DOERS AND BLOWERS
It's not my plan to link my
thoughts to the Cathy comic strip every time I write*,
but cartoonist Cathy Guisewhite has just done it again: nailed an aspect of bouncing-
braininess that ought to hit home for just about every one of us.
In her strip on
8/27/97, (which should be displayed at her web site soon), the punch line
panel has mother saying to daughter:
"No wishy-washy middle
ground for us!
We're One Hundred Percent Doers and Blowers."
That sure hits home for
people like us. Get a bouncing brain turned on and it might zoom from zero to sixty in two
seconds flat, but ask it to hold a steady speed in between and its tires go flat.
This pull between your
personal poles can be the most crazy-making part of owning a brain that is raring to race.
the Inner Bunny: "Raring to race?" I can hear some readers
wonder. How can that be when so much of what we don't get done looks like it comes from
moving too slow?
For what it's worth, here's
my take: Something drives a bouncing brain to race with the metaphorical wind in its face,
grabbing the gusto of choice to keep psyched. But if it can't get enough of that stimulus
fuel, it runs out of gas and the wannabe-racing rabbit inside turns into a tortoise
One one end of the spectrum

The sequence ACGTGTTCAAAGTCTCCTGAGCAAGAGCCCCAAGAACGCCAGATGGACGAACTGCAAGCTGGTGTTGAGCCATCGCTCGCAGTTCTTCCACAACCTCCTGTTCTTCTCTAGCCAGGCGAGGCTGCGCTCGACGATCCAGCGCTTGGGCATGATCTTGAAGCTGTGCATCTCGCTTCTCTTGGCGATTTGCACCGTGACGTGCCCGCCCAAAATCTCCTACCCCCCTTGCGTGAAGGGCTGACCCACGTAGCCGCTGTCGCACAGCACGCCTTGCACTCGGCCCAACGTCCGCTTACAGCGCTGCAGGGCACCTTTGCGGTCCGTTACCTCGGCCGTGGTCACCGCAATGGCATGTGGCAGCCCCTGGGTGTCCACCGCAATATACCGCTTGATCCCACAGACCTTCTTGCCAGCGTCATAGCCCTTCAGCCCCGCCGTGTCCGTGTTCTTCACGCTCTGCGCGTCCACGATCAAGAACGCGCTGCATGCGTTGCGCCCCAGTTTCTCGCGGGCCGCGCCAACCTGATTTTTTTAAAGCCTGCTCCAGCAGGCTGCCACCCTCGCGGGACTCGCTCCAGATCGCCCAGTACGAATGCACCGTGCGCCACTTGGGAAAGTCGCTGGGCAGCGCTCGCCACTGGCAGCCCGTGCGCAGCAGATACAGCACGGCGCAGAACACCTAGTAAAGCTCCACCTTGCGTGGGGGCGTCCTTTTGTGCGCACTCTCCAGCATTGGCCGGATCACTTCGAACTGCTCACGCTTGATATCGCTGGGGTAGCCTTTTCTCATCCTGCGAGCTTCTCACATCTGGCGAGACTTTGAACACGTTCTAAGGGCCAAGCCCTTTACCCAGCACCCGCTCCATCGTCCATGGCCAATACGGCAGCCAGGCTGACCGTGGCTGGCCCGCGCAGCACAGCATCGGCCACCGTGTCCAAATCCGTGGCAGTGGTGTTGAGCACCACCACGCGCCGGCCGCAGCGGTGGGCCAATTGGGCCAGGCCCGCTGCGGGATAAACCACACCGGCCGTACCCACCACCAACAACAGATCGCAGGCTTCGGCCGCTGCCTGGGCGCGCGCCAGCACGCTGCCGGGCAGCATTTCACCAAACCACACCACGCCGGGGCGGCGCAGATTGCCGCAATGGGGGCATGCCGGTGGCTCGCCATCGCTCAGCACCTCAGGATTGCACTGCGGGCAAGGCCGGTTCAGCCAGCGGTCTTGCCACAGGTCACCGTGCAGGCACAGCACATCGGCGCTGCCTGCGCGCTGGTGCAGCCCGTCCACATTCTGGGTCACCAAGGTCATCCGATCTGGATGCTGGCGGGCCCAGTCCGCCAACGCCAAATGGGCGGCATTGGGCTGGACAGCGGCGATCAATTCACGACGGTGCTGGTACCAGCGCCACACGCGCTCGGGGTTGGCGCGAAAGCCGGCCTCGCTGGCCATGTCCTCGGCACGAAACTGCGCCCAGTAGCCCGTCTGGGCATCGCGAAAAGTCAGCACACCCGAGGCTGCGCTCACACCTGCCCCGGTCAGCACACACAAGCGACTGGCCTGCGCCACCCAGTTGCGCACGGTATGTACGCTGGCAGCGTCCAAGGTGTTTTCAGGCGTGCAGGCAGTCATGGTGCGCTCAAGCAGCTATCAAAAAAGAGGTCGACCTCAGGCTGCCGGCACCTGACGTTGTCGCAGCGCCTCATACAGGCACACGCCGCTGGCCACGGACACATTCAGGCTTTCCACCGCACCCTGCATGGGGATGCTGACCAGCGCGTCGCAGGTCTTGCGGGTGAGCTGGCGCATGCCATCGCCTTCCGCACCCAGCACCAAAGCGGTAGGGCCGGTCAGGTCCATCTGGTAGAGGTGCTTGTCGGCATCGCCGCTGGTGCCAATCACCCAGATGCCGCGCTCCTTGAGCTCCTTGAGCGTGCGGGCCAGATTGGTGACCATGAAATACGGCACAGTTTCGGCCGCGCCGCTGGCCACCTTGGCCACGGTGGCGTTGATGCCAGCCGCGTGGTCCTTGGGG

of bouncing- braininess, some people can't gear it down; their inner rabbits are Energizer
Bunnies in perpetual hyperdrive. On the other end of that same spectrum are those who
can't find enough of the stim they need to fuel up to cruising speed for more than brief
spurts of time.
People stuck in that
stalled-out place might look like turtles a great deal of the time, barely aware
they have a racing rabbit asleep inside. But even when the Inner Bunny is sleepy and
hard to rouse, the urge to awaken it propels their minds to keep hopping around.
In more mechanical terms,
you could say that people with bouncing brains seem to have fewer notches on their brain
levers and dials that help them modulate to the speeds in between High and Low. Hence they
may be amazingly competent when turned on, yet almost inert around tasks that shut them
down. Thus do we get the "Doers and Blowers" that Cathy's mom mentioned.
Relative Rabbit: What energizes this metaphorical bunny is also relative.
What will take to flip it from full speed ahead to full stop will differ from person to
Where an unbalanced
checkbook might appear extremely lax and unplugged around a person with tight boundaries
about doing things "properly," a more laid-back bouncing brain might let all
bank statements pile up until April 14. Where the threat of a B in school might keep a
hypermental type up all night perfecting a paper, his extra- physical hyperkinetic cousin
might consider it a victory to stand still long enough to earn any Bs at all in school.
Thus, what seems "Extra High" or "Extra Low" (or Extra Upsetting) is
relative to who you are and what you are trying to do.
But regardless of the
differences in the kinds of stim they need to power their drives, the crux of the struggle
shared by all bouncing brains is about how highly charged they need to be to keep their
attentions where they want them to be.